The facts that a Datomic database stores are represented by datoms. Each datom is an addition or retraction of a relation between an entity, an attribute, a value, and a transaction. The set of possible attributes a datom can specify is defined by a database's schema.

Each Datomic database has a schema that describes the set of attributes that can be associated with entities. A schema only defines the characteristics of the attributes themselves. It does not define which attributes can be associated with which entities. Decisions about which attributes apply to which entities are made by an application.

This gives applications a great degree of freedom to evolve over time. For example, an application that wants to model a person as an entity does not have to decide up front whether the person is an employee or a customer. It can associate a combination of attributes describing customers and attributes describing employees with the same entity. An application can determine whether an entity represents a particular abstraction, customer or employee, simply by looking for the presence of the appropriate attributes.


Schema attributes are defined using the same data model used for application data. That is, attributes are themselves entities with associated attributes. Datomic defines a set of built-in system attributes that are used to define new attributes.

Required schema attributes

Every new attribute is described by three required attributes:

  • :db/ident specifies the unique name of an attribute. It's value is a namespaced keyword with the lexical form :<namespace>/<name>. It is possible to define a name without a namespace, as in :<name>, but a namespace is preferred in order to avoid naming collisions. Namespaces can be hierarchical, with segments separated by ".", as in :<namespace>.<nested-namespace>/<name>. The :db namespace is reserved for use by Datomic itself.

Value Types

  • :db/valueType specifies the type of value that can be associated with an attribute. The type is expressed as a keyword. Allowable values are listed below.
Value Types Description Java Equivalent Example
:db.type/bigdec arbitrary precision decimal java.math.BigDecimal 1.0M
:db.type/bigint arbitrary precision integer java.math.BigInteger 7N
:db.type/boolean boolean boolean true
:db.type/double 64-bit IEEE 754 floating point number double 1.0
:db.type/float 32-bit IEEE 754 floating point number float 1.0
:db.type/instant instant in time java.util.Date #inst "2017-09-16T11:43:32.450-00:00"
:db.type/keyword namespace + name N/A :yellow
:db.type/long 64 bit two's complement integer long 42
:db.type/ref reference to another entity N/A 42
:db.type/string Unicode string java.lang.String "foo"
:db.type/symbol symbol N/A foo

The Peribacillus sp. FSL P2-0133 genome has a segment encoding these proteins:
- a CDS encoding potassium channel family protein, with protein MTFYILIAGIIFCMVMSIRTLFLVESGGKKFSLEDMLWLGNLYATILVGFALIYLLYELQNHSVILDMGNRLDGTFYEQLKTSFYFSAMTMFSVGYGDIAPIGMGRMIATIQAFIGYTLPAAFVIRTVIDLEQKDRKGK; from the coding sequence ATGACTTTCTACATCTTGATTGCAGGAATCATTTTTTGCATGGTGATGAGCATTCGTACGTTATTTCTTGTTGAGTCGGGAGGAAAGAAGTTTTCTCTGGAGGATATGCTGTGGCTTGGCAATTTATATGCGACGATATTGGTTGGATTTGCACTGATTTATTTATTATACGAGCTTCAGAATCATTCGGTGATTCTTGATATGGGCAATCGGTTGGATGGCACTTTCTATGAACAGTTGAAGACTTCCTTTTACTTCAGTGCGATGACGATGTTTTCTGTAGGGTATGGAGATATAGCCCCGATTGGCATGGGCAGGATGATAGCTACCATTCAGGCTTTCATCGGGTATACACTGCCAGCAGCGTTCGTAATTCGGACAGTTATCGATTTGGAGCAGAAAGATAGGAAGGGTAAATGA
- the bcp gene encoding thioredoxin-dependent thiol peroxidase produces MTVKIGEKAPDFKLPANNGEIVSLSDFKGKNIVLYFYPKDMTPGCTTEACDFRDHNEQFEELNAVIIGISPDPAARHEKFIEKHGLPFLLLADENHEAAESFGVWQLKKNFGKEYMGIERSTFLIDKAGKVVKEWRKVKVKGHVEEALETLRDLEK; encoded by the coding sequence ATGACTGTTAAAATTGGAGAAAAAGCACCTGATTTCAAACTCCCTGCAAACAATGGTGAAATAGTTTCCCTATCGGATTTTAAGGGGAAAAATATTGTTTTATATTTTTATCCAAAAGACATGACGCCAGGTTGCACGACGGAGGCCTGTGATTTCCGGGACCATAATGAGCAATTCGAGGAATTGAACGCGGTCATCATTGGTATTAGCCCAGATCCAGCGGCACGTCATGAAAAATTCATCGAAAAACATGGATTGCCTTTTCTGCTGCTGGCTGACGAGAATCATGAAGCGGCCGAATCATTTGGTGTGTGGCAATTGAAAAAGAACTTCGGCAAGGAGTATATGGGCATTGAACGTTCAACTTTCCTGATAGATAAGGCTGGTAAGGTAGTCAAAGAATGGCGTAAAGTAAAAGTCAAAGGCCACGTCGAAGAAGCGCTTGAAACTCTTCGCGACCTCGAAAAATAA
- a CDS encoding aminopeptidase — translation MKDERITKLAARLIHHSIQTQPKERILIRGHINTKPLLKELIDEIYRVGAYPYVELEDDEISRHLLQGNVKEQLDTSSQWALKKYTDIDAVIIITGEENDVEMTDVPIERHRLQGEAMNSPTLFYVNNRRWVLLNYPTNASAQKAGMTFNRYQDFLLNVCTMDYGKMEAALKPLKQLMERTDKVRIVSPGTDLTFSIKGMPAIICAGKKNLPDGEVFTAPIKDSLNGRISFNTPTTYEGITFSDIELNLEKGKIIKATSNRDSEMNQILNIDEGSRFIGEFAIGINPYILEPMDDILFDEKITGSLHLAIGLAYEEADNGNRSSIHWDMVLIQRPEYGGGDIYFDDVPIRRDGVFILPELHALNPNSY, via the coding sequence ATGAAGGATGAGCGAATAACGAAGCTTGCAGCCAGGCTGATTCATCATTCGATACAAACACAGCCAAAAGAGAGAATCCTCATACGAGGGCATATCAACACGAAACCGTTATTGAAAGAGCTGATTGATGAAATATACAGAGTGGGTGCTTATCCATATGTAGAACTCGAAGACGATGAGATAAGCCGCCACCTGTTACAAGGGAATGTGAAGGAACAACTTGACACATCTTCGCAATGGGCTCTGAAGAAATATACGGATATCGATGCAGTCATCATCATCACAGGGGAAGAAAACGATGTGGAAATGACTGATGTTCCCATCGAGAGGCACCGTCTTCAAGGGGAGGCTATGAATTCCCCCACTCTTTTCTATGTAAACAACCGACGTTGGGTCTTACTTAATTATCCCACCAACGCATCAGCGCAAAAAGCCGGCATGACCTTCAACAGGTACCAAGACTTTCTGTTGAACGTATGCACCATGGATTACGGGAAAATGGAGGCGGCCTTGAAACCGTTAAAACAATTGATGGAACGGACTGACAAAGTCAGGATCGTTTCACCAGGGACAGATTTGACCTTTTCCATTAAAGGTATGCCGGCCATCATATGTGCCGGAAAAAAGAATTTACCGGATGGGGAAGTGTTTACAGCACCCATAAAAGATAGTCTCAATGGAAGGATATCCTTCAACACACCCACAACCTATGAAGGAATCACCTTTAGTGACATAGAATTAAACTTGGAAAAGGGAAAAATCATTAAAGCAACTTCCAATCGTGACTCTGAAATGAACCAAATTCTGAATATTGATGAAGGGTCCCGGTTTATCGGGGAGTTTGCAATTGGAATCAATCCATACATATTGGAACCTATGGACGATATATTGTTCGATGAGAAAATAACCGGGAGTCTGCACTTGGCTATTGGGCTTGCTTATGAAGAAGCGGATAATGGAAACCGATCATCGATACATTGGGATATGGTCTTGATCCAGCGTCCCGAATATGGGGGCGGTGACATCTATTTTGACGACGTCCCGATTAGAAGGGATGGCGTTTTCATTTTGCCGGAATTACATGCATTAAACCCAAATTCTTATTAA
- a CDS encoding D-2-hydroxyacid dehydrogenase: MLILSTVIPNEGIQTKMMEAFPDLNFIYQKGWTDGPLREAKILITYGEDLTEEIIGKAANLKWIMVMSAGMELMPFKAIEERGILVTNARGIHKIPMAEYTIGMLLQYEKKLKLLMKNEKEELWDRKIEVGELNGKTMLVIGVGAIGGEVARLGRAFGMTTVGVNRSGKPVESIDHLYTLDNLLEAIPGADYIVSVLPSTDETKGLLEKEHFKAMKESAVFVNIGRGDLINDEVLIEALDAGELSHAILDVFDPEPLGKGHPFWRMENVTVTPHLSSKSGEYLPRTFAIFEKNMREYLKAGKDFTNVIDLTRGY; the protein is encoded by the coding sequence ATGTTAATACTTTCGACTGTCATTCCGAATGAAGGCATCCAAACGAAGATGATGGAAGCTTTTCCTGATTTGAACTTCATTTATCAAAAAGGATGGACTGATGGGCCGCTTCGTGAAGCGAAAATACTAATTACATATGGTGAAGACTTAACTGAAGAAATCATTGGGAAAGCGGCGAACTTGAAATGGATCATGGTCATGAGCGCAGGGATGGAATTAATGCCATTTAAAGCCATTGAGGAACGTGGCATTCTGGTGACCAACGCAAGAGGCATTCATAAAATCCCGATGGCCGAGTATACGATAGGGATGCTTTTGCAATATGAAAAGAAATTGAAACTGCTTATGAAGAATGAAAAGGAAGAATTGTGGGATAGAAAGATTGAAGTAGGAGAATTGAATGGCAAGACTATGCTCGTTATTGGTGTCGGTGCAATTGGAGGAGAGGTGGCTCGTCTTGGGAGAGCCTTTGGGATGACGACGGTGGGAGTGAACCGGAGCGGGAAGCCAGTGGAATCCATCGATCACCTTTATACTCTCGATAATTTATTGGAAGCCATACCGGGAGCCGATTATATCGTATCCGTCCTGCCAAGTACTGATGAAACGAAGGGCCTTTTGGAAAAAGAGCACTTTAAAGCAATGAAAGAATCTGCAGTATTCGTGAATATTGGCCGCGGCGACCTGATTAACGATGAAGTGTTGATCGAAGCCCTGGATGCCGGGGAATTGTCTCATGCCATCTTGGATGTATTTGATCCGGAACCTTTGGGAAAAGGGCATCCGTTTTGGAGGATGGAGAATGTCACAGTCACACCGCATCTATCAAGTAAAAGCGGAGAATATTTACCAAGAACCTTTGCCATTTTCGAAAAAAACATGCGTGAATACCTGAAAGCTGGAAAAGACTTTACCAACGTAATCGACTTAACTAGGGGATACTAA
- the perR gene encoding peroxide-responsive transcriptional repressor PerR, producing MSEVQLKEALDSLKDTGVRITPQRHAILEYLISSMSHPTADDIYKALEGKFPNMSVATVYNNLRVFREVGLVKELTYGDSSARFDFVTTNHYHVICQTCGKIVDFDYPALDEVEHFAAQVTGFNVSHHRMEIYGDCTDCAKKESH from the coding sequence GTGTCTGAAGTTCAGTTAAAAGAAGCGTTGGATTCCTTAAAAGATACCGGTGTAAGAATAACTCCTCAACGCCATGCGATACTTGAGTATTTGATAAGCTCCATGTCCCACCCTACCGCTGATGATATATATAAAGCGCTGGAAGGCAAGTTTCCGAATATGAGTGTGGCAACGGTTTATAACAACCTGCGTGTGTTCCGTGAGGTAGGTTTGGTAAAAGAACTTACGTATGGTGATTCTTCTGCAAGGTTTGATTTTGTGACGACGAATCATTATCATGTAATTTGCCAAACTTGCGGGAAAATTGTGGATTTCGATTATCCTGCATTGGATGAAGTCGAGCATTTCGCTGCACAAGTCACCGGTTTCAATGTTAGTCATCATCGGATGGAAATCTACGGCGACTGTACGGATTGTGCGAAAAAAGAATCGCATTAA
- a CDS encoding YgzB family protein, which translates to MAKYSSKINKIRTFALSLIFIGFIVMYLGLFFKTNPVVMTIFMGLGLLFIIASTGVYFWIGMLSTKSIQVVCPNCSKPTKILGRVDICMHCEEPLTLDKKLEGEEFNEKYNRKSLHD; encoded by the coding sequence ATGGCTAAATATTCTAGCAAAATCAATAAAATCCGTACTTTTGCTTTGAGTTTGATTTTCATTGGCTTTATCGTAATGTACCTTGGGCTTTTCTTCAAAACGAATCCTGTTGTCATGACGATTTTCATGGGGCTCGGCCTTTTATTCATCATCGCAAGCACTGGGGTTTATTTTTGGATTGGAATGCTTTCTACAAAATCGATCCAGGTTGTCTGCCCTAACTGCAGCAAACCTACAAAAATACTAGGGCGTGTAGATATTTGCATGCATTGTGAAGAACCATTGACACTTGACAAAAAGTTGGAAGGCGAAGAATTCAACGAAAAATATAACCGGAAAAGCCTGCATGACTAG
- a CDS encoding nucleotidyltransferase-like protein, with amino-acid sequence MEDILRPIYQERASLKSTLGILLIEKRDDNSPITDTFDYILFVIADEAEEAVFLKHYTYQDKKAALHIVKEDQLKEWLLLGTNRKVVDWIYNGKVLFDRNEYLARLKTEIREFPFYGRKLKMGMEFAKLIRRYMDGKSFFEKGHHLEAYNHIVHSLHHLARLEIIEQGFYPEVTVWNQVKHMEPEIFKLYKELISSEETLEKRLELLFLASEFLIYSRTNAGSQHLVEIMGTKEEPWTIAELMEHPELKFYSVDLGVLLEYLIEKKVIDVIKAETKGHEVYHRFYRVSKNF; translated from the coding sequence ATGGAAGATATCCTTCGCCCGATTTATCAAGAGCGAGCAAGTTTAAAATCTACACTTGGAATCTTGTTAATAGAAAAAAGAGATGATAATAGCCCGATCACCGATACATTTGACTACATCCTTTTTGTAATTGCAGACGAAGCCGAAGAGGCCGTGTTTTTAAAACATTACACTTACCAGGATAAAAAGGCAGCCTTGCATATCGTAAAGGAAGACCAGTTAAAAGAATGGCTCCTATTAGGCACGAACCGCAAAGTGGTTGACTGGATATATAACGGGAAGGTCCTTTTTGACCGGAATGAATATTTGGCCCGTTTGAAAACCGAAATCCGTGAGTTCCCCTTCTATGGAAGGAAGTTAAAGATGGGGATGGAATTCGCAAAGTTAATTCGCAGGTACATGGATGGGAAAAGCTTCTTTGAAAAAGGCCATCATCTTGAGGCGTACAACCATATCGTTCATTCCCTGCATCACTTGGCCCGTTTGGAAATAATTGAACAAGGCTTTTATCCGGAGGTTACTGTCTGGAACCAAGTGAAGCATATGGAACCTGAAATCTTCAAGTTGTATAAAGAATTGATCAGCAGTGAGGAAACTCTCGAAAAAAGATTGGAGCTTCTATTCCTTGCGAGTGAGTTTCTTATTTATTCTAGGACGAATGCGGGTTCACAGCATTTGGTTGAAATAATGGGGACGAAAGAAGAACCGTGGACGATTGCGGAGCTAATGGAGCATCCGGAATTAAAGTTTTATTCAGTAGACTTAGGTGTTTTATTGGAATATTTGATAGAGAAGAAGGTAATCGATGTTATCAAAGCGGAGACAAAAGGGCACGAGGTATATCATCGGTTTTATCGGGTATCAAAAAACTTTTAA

:db.type/tuple tuples of scalar values N/A [42 12 "foo"]
:db.type/uuid 128-bit universally unique identifier java.util.UUID #uuid "f40e770e-9ad5-11e7-abc4-cec278b6b50a"
:db.type/uri Uniform Resource Identifier (URI) java.net.URI https://www.datomic.com/details.html
:db.type/bytes Value type for small binary data byte[] (byte-array (map byte [1 2 3]))

Note: Symbols require 0.9.5927 or later and a compatible base schema.

Notes on Value Types

  • Keywords map to the native interned-name type in languages that support them.
  • Instants are stored as the number of milliseconds since the epoch.
  • Symbols map to the symbol type in languages that support them, e.g. clojure.lang.Symbol in Clojure
  • Consistent results in query depend on the scale matching for all BigDecimal comparisons. You are strongly encouraged to use a consistent scale per attribute.

Limitations of Bytes

The bytes :db.type/bytes type maps directly to Java byte arrays, which do not have value semantics (semantically equal byte arrays do not compare or hash as equal). As a result, a bytes attribute can function only as a container of data that is semantically opaque, i.e.

  • given an entity id you can look up a bytes attribute value

Byte attributes cannot be used in situations that require value semantics:

  • bytes attributes cannot be unique
  • bytes attributes cannot be used in a lookup ref
  • bytes attributes cannot be looked up by value
  • bytes cannot be used with analytics

Limitations of NaN

The comparison semantics of NaN (java's constant holding Not-A-Number) make it unavailable for upsert. Upsert in Datomic requires comparison to perform and as such you'll need to explicitly retract NaN values to replace them.

Big Decimal Scale

Consistent results in query depend on the scale matching for all BigDecimal comparisons. You are strongly encouraged to use a consistent scale per attribute.


  • :db/cardinality specifies whether an attribute associates a single value or a set of values with an entity. The values allowed for :db/cardinality are:

    :db.cardinality/one - the attribute is single valued, it associates a single value with an entity

    :db.cardinality/many - the attribute is multi valued, it associates a set of values with an entity

    Transactions can add or retract individual values for multi-valued attributes.